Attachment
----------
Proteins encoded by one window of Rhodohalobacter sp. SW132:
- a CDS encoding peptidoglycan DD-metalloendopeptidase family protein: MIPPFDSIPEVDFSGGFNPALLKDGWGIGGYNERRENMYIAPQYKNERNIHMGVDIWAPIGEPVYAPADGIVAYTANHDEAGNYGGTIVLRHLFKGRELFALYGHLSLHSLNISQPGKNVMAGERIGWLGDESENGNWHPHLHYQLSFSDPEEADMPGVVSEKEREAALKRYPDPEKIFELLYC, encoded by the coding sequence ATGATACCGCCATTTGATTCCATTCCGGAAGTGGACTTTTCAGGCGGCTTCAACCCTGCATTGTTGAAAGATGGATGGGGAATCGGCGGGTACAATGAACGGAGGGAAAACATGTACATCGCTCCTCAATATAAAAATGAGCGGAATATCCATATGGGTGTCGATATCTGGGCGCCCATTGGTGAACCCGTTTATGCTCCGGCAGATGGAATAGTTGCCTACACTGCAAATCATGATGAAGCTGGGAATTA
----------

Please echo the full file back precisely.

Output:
Proteins encoded by one window of Rhodohalobacter sp. SW132:
- a CDS encoding peptidoglycan DD-metalloendopeptidase family protein: MIPPFDSIPEVDFSGGFNPALLKDGWGIGGYNERRENMYIAPQYKNERNIHMGVDIWAPIGEPVYAPADGIVAYTANHDEAGNYGGTIVLRHLFKGRELFALYGHLSLHSLNISQPGKNVMAGERIGWLGDESENGNWHPHLHYQLSFSDPEEADMPGVVSEKEREAALKRYPDPEKIFELLYC, encoded by the coding sequence ATGATACCGCCATTTGATTCCATTCCGGAAGTGGACTTTTCAGGCGGCTTCAACCCTGCATTGTTGAAAGATGGATGGGGAATCGGCGGGTACAATGAACGGAGGGAAAACATGTACATCGCTCCTCAATATAAAAATGAGCGGAATATCCATATGGGTGTCGATATCTGGGCGCCCATTGGTGAACCCGTTTATGCTCCGGCAGATGGAATAGTTGCCTACACTGCAAATCATGATGAAGCTGGGAATTA